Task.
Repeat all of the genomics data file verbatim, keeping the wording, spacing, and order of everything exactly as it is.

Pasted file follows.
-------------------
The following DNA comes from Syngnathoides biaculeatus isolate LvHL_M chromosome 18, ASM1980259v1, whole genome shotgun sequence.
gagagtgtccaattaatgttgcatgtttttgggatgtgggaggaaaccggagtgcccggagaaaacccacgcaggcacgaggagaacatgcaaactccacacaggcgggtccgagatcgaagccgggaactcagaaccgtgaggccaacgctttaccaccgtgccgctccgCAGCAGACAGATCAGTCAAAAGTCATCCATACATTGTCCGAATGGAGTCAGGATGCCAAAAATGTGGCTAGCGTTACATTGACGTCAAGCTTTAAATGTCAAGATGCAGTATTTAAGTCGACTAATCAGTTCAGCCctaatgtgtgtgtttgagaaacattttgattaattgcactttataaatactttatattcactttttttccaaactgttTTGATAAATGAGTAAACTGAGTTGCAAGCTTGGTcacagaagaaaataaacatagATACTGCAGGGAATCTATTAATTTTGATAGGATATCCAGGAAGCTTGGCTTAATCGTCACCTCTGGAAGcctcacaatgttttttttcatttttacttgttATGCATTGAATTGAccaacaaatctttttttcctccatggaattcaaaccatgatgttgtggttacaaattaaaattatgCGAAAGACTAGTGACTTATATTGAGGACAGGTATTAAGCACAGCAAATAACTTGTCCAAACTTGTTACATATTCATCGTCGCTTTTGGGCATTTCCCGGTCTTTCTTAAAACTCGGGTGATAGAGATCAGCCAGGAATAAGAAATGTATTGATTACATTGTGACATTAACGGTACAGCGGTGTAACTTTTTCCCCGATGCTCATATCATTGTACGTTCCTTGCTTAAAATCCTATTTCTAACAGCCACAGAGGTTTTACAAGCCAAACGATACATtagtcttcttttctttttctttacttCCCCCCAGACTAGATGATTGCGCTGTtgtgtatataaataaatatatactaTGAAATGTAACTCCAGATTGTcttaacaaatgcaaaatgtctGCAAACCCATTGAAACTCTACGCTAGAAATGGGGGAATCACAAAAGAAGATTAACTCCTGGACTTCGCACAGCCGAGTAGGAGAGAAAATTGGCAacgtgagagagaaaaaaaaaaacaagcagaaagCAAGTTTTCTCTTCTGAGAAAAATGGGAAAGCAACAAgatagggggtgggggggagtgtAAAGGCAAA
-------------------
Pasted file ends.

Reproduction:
The following DNA comes from Syngnathoides biaculeatus isolate LvHL_M chromosome 18, ASM1980259v1, whole genome shotgun sequence.
gagagtgtccaattaatgttgcatgtttttgggatgtgggaggaaaccggagtgcccggagaaaacccacgcaggcacgaggagaacatgcaaactccacacaggcgggtccgagatcgaagccgggaactcagaaccgtgaggccaacgctttaccaccgtgccgctccgCAGCAGACAGATCAGTCAAAAGTCATCCATACATTGTCCGAATGGAGTCAGGATGCCAAAAATGTGGCTAGCGTTACATTGACGTCAAGCTTTAAATGTCAAGATGCAGTATTTAAGTCGACTAATCAGTTCAGCCctaatgtgtgtgtttgagaaacattttgattaattgcactttataaatactttatattcactttttttccaaactgttTTGATAAATGAGTAAACTGAGTTGCAAGCTTGGTcacagaagaaaataaacatagATACTGCAGGGAATCTATTAATTTTGATAGGATATCCAGGAAGCTTGGCTTAATCGTCACCTCTGGAAGcctcacaatgttttttttcatttttacttgttATGCATTGAATTGAccaacaaatctttttttcctccatggaattcaaaccatgatgttgtggttacaaattaaaattatgCGAAAGACTAGTGACTTATATTGAGGACAGGTATTAAGCACAGCAAATAACTTGTCCAAACTTGTTACATATTCATCGTCGCTTTTGGGCATTTCCCGGTCTTTCTTAAAACTCGGGTGATAGAGATCAGCCAGGAATAAGAAATGTATTGATTACATTGTGACATTAACGGTACAGCGGTGTAACTTTTTCCCCGATGCTCATATCATTGTACGTTCCTTGCTTAAAATCCTATTTCTAACAGCCACAGAGGTTTTACAAGCCAAACGATACATtagtcttcttttctttttctttacttCCCCCCAGACTAGATGATTGCGCTGTtgtgtatataaataaatatatactaTGAAATGTAACTCCAGATTGTcttaacaaatgcaaaatgtctGCAAACCCATTGAAACTCTACGCTAGAAATGGGGGAATCACAAAAGAAGATTAACTCCTGGACTTCGCACAGCCGAGTAGGAGAGAAAATTGGCAacgtgagagagaaaaaaaaaaacaagcagaaagCAAGTTTTCTCTTCTGAGAAAAATGGGAAAGCAACAAgatagggggtgggggggagtgtAAAGGCAAA